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Is it fear that motivates Macbeth to kill Duncan?I am having trouble with this...

jakewills's profile pic

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Is it fear that motivates Macbeth to kill Duncan?

I am having trouble with this question, as I believe that Macbeth's ambition motivated him to kill Duncan. Could someone help me get started and point me in the right direction?

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renelane's profile pic

Posted (Answer #1)

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Macbeth is driven to this after he has been named the new Thane of Cawdor, and thinks about the witches prophecies. Macbeth has most likely always had the killer drive within him, and once he and Lady Macbeth discuss the killing of Duncan-his ambition to be king overtakes him.

Ambition and envy start him on this path, but after Duncan's murder, Macbeth's madness does cause him to fear any that would get in the way of the throne (for him and his future heirs).

shauger's profile pic

Posted (Answer #2)

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I think you are right. It is more an issue of ambition than fear. Macbeth wants to be king and the witches have suggested that this desire could become reality. When Macbeth is named Thane of Cawdor, he believes he is on the way to becoming king - only to have the king announce that his son Malcolm will be next in line for the throne.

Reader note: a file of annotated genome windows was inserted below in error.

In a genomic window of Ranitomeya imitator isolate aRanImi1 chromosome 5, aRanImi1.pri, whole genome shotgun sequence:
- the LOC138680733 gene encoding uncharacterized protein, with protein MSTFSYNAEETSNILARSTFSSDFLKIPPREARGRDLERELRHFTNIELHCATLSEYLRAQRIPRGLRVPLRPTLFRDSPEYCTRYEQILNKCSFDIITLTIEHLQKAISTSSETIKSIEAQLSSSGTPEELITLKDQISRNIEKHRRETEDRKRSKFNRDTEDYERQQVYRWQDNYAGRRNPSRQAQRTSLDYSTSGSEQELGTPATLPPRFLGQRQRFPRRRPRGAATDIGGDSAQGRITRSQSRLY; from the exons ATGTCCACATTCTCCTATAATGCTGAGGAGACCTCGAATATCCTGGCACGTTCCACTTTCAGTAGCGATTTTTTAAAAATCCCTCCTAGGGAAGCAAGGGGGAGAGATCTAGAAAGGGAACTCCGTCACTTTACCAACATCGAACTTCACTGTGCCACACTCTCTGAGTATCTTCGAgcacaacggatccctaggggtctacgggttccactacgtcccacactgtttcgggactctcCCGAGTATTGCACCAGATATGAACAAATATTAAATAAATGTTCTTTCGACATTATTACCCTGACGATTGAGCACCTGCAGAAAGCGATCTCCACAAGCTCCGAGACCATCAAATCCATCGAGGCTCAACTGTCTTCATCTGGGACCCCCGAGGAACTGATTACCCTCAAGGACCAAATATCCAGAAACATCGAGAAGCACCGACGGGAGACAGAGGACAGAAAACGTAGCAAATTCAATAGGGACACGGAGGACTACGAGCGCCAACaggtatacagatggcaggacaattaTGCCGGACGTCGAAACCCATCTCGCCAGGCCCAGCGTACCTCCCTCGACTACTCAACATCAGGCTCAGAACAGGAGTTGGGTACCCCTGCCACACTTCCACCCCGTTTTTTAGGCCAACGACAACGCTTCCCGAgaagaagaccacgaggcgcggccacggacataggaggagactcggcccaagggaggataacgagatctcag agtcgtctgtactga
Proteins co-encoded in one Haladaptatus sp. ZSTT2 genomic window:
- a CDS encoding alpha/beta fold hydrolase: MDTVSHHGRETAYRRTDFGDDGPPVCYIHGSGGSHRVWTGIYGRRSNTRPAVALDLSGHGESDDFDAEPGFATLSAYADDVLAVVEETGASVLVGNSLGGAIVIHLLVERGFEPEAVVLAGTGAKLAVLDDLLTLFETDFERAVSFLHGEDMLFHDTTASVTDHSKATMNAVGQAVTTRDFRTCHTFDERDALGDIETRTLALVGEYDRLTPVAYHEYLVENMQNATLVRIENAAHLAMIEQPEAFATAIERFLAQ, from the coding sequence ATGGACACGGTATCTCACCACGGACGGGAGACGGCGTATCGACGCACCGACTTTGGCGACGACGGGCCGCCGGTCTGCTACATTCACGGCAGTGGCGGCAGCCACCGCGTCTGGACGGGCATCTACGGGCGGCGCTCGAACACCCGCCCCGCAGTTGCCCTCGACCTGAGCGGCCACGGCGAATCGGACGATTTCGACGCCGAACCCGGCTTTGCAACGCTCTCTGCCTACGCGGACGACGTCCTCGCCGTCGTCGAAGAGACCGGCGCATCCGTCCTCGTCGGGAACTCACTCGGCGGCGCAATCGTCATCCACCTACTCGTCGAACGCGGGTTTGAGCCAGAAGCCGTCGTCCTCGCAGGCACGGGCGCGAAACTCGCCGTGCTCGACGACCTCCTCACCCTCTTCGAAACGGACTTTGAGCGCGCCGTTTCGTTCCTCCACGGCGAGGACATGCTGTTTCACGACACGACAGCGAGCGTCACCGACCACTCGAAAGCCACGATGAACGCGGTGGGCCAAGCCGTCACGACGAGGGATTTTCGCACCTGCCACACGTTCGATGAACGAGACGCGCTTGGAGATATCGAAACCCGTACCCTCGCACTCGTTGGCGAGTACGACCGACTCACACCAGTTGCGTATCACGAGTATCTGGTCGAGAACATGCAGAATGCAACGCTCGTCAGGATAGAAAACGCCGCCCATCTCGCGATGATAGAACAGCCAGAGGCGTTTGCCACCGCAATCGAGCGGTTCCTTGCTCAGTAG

At that point, Macbeth decides he will kill the king - but then he waivers, recognizing the virutes of Duncan. It takes the further prodding by Lady Macbeth to actually get him to act.

Macbeth really has no reason to fear Duncan. Duncan is a notoriously poor judge of character (remember how he had put his "absolute trust" in the former Thane of Cawdor?) Duncan has rewarded Macbeth and honored him. There is no indication that Duncan has anything but the highest admiration for Macbeth.

(Remember, sometimes the answer to a question can be "no.")


david631's profile pic

Posted (Answer #3)

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Macbeth is driven by power and to fulfill his prophecy.

sampu88's profile pic

Posted (Answer #4)

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No. He was never afraid of King Duncan. Infact, he though of hima s a great leader, virtuous, honest, noble and wise. He also udnerstood his own responsibilities towards him- that of a dedicated kinsman and noble, and a protective and hospitable host. But it was ambition which he wanted to fulfill, his wife's expectations that he wanted to satisfy and power that he wanted to achieve, which drove him to the act of killing King Duncan.

mike007's profile pic

Posted (Answer #6)

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The basic answer is no

adam1461's profile pic

Posted (Answer #7)

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i actually wrote an essay abt a similat topic...u can check it out if u want to....



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